A Brief Look at Color Models and Color Space
Color models are a way of describing colors in a numerical form. This is achieved by placing values to three or four colors and by adding or subtracting from each value altering the colors. Our most commonly used and well-known color models are RGB and CMYK. Color space is when you take a color model and define what conditions the color is going to be viewed at.
A very good example of what a color space is, lies in sRGB (Standard RGB) which was the collaborative effort of Hewlett-Packard and Microsoft for use on the Internet. sRGB took the standard RGB color model and applied gamma correction, to match it to what CRT monitors were transferring at the time, allowing for colors to be accurately represented over the Internet.
Both color models and color space are representable in three dimensional space. Color models, like RGB for example, take each color and makes it an axis on the graph. Color space on the other hand represents the color model as hue and the other two axis as saturation and brightness, which ends up giving a lot more options for color picking.
In this HSV color notation, we will explore what HSV color space is. How it has been used and how it has paved the way for more robust and modern systems of color picking in image editing software.
History of HSV Color Space
HSV color space was one of two color spaces created in the 1970s by computer graphics researchers, in order to find a better way to represent the RGB model, to match it closer to how humans actually perceive color. Researchers wanted to transform the RGB color model’s geometry from a cube representation to a cylindrical model, which was closer to how a person would see and pick colors. This was especially helpful for artists since it’s easier to define colors with hue and saturation rather than whether or not the color is additive or subtractive.
HSV Represented as a 3D Graph
HSV is represented as a cylinder which is a complete departure from the RGB cube. Researchers determined that it was easier to arrange hues on a radial slice around a body of neutral colors, that starts at black from the bottom and becomes white at the very top and center of the cylinder. Below is a representation of value and hue on the angular face of the cylinder.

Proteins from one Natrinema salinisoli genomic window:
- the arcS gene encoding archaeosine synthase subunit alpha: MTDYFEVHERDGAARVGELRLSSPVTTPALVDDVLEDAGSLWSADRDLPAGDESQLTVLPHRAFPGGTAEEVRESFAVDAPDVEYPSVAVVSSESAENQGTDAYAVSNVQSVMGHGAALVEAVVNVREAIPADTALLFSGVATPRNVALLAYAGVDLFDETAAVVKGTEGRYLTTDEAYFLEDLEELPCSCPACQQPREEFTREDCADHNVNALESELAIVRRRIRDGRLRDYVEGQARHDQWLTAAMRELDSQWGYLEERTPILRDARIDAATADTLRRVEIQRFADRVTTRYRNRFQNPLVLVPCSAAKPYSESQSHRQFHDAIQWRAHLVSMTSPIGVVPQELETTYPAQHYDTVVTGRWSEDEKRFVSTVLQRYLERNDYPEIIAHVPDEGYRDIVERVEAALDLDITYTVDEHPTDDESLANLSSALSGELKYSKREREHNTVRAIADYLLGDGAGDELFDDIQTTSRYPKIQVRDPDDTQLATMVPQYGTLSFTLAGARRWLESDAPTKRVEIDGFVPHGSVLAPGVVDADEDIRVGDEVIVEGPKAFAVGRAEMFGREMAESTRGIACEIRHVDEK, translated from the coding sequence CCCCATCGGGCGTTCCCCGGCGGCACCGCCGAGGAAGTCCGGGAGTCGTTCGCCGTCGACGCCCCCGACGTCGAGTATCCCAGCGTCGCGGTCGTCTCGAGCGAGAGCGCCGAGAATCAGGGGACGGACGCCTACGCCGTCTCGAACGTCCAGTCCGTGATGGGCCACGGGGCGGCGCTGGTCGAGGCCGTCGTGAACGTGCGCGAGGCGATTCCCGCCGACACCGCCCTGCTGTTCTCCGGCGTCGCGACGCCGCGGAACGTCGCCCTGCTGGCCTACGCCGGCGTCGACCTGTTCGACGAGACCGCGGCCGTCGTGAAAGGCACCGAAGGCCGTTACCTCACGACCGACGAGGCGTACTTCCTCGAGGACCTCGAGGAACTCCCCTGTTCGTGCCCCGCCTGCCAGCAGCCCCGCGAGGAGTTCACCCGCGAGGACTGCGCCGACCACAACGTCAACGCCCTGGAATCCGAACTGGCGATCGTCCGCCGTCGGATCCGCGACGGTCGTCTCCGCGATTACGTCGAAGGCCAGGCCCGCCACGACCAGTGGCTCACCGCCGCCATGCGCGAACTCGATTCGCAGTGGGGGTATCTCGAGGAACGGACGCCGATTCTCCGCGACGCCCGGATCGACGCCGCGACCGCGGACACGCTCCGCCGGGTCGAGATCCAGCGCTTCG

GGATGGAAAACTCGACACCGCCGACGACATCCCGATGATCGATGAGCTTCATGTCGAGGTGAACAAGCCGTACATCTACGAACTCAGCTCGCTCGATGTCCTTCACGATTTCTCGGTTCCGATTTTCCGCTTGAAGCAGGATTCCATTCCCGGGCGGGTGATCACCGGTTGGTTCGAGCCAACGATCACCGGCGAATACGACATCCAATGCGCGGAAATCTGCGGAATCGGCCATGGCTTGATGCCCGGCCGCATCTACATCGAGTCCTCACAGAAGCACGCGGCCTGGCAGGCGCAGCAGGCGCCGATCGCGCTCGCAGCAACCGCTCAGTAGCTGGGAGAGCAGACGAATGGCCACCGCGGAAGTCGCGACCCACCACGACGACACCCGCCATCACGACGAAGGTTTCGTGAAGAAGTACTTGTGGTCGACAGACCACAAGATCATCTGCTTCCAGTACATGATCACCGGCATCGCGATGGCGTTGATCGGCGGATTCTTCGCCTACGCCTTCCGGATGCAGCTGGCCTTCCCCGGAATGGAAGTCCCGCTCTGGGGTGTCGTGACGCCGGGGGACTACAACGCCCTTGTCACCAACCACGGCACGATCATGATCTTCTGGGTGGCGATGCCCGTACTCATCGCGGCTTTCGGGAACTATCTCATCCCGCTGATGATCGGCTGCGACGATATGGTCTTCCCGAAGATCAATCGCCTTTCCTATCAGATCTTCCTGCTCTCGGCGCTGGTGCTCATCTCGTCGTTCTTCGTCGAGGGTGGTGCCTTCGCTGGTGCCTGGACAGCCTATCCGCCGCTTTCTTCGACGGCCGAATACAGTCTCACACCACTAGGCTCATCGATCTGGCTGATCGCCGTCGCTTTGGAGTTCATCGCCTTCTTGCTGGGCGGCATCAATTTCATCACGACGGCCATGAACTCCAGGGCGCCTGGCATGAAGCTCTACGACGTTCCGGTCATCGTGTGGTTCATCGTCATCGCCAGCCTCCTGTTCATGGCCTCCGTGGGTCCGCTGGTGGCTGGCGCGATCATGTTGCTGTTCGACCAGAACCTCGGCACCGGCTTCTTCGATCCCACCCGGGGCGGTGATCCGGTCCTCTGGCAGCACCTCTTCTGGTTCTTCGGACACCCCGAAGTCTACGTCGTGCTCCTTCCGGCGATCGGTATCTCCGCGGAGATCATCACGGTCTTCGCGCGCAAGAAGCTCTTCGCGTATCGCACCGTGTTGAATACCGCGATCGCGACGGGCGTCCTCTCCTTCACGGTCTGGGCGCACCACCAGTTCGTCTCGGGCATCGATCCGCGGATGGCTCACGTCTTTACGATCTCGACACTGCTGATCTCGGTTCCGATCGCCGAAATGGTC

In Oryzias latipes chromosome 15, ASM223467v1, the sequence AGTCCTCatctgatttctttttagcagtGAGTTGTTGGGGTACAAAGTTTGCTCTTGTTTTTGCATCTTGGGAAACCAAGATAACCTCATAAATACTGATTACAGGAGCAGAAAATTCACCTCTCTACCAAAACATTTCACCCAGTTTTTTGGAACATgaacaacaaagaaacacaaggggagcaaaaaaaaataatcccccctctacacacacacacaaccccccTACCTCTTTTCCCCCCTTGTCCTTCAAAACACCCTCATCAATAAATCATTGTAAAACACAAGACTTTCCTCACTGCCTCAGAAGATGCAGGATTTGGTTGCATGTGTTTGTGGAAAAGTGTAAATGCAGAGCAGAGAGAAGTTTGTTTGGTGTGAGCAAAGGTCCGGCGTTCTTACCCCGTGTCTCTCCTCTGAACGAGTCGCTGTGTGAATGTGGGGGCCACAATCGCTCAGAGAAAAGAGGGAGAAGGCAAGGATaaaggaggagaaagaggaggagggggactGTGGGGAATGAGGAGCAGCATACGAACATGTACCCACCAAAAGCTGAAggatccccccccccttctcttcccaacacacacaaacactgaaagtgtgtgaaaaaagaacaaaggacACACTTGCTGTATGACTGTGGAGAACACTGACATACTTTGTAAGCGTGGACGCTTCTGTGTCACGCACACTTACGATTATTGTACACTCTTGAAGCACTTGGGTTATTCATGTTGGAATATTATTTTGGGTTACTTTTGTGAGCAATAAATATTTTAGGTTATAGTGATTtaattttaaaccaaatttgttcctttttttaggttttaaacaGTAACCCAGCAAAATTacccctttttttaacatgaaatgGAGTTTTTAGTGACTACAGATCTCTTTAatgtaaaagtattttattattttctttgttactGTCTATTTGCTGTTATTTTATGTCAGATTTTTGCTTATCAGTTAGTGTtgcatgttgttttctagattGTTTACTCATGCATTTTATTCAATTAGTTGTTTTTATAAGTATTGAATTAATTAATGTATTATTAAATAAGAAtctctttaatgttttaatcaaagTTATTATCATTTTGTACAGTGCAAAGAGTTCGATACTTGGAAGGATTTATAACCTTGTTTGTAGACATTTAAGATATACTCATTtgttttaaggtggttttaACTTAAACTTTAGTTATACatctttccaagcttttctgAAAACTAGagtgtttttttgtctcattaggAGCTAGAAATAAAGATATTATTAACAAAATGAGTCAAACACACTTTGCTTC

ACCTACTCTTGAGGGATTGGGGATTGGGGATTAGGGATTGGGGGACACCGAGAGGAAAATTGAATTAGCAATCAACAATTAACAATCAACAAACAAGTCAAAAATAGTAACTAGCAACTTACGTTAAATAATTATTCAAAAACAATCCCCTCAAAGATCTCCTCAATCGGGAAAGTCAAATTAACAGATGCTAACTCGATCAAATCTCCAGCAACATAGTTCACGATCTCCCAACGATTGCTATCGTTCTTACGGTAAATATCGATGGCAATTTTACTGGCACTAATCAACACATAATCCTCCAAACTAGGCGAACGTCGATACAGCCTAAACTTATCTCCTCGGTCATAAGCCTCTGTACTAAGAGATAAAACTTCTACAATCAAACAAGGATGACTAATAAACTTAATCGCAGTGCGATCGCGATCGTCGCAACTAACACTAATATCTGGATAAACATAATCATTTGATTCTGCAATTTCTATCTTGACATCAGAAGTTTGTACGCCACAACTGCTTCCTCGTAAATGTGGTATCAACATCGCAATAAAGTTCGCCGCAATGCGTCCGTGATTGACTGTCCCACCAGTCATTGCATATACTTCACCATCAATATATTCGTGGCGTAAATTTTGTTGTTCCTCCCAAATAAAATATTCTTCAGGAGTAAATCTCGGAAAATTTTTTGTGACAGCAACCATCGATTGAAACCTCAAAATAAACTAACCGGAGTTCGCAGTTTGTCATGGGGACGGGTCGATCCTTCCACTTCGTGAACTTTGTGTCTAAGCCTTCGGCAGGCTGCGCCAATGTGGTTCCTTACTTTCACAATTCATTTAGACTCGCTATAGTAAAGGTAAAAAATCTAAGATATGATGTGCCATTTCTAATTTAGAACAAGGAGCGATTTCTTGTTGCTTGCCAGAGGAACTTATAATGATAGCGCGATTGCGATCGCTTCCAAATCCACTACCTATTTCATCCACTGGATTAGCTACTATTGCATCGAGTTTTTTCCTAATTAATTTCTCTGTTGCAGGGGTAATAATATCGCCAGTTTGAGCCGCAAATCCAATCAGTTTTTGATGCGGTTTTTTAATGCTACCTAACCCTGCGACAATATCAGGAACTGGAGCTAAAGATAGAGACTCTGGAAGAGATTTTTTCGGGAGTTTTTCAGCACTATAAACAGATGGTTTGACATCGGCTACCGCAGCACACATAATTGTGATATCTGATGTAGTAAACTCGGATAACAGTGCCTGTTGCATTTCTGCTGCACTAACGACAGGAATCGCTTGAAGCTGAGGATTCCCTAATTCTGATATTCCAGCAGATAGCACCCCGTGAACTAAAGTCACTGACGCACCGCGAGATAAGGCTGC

Saturation is represented on this model by starting at the axis as saturated color and the further you go out it becomes more and more unsaturated. Below is an image that shows what the HSV cylinder would look like if it was cut in half vertically. As you can see, colors become more saturated the closer you get to the axis.
Primary red is the start of the angular dimension which represents hues at 0°, primary green begins at 120°, primary blue at 240° until it finally loops back to red at the 360° mark. Below shows the HSV cylinder if it were cut in half horizontally.
HSV color space is often presented using these graphs as you can adjust sliders in DTP software to get various slices of the whole cylinder.
Uses of HSV Color Space
HSV color space was designed for graphic artists in mind and is used as a model for selecting colors in color picking and image editing software. HSV is represented by three sliders which allows you to navigate colors by picking points on the 3D model individually or seeing a 2D slice of the model. Since Photoshop 4.0 adopted a system of using Hue, Luminosity, Saturation, and Color blend modes, other image editing software has followed in its footsteps. Today, you can still find HSV color notation used by some image editing software such as the popular freeware GIMP, but most software has adopted more sophisticated models.
Disadvantages of HSV Color Space
HSV was developed in the late 1970s, for what was available at the time, and was used in most mid-end computers in the 1990s. Its design sacrificed perceptual relevance for computation speed which made it less taxing on systems.
If you take a look at the image below you will see a color photo on the left. To the middle image is a representation of the photograph using HSV color space with all but the value taken from the image. The image loses a lot of its depth, particularly around the lightest parts of the image. The image on the left is the CIELAB color space with the L* (lightness) removed. The differences between the two color spaces are obvious since CIELAB’s representation ends up being a lot closer to the source material because it was designed to be closer to how we see color in real life.
Another way of putting it, is that by using the HSV model, white and the blue primary both share the same value of 0 even though we perceive blue to have a fraction of the luminosity that white does.
All images are used for promotional purposes only and are listed in the order they appears.
RGB Color Model by Mike Horvath, https://en.wikipedia.org/wiki/File:RGBCube_b.svg
HSL - HSV Color Models by Jacob Rus, https://en.wikipedia.org/wiki/File:Hsl-hsv_models.svg (edited)
Fire Breather (original) by Luc Viatour, https://en.wikipedia.org/wiki/File:Fire_breathing_2_Luc_Viatour.jpg
Fire Breather HSV by Luc Viatour; “lightness” components extracted by Wikimedia user Jacobolus https://en.wikipedia.org/wiki/File:Fire-breather_HSV_V.jpg
Fire Breather CIELAB L* by Luc Viatour; “lightness” components extracted by Jacobolus https://en.wikipedia.org/wiki/File:Fire-breather_CIELAB_L*.jpg
All images are licensed under the Creative Commons ShareAlike 3.0 License.
Israel Institute of Technology: HSV Space, https://visl.technion.ac.il/labs/anat/hsvspace.pdf
Office of Information for the University of California: Information on the HSV Color Space, https://dcssrv1.oit.uci.edu/~wiedeman/cspace/me/infohsv.html
University of Southern Californa iLab: HSV and HSV2 Color Space, https://ilab.usc.edu/wiki/index.php/HSV_And_H2SV_Color_Space